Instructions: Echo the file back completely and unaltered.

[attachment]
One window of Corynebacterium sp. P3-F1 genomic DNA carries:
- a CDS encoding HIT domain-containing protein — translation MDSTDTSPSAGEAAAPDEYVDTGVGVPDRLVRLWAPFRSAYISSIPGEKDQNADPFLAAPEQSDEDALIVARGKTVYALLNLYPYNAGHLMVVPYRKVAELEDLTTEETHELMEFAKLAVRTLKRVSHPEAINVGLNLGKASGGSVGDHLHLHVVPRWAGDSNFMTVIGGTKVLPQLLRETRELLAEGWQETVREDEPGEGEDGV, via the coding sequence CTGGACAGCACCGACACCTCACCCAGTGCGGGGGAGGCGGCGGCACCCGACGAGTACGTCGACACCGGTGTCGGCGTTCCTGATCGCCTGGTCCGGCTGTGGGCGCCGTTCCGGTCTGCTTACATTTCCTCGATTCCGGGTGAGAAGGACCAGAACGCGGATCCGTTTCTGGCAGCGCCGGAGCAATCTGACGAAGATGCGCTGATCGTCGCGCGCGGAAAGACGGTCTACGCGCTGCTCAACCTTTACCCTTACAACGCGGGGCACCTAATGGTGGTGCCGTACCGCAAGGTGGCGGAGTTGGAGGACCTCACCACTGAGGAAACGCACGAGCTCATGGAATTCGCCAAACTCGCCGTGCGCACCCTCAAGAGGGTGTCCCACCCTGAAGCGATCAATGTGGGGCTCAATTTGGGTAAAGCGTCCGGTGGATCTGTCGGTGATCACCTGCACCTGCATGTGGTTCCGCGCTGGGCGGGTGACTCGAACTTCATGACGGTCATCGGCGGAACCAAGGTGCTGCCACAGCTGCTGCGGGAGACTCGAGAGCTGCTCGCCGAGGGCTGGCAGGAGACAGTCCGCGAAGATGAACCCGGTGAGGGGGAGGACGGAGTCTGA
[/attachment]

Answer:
One window of Corynebacterium sp. P3-F1 genomic DNA carries:
- a CDS encoding HIT domain-containing protein — translation MDSTDTSPSAGEAAAPDEYVDTGVGVPDRLVRLWAPFRSAYISSIPGEKDQNADPFLAAPEQSDEDALIVARGKTVYALLNLYPYNAGHLMVVPYRKVAELEDLTTEETHELMEFAKLAVRTLKRVSHPEAINVGLNLGKASGGSVGDHLHLHVVPRWAGDSNFMTVIGGTKVLPQLLRETRELLAEGWQETVREDEPGEGEDGV, via the coding sequence CTGGACAGCACCGACACCTCACCCAGTGCGGGGGAGGCGGCGGCACCCGACGAGTACGTCGACACCGGTGTCGGCGTTCCTGATCGCCTGGTCCGGCTGTGGGCGCCGTTCCGGTCTGCTTACATTTCCTCGATTCCGGGTGAGAAGGACCAGAACGCGGATCCGTTTCTGGCAGCGCCGGAGCAATCTGACGAAGATGCGCTGATCGTCGCGCGCGGAAAGACGGTCTACGCGCTGCTCAACCTTTACCCTTACAACGCGGGGCACCTAATGGTGGTGCCGTACCGCAAGGTGGCGGAGTTGGAGGACCTCACCACTGAGGAAACGCACGAGCTCATGGAATTCGCCAAACTCGCCGTGCGCACCCTCAAGAGGGTGTCCCACCCTGAAGCGATCAATGTGGGGCTCAATTTGGGTAAAGCGTCCGGTGGATCTGTCGGTGATCACCTGCACCTGCATGTGGTTCCGCGCTGGGCGGGTGACTCGAACTTCATGACGGTCATCGGCGGAACCAAGGTGCTGCCACAGCTGCTGCGGGAGACTCGAGAGCTGCTCGCCGAGGGCTGGCAGGAGACAGTCCGCGAAGATGAACCCGGTGAGGGGGAGGACGGAGTCTGA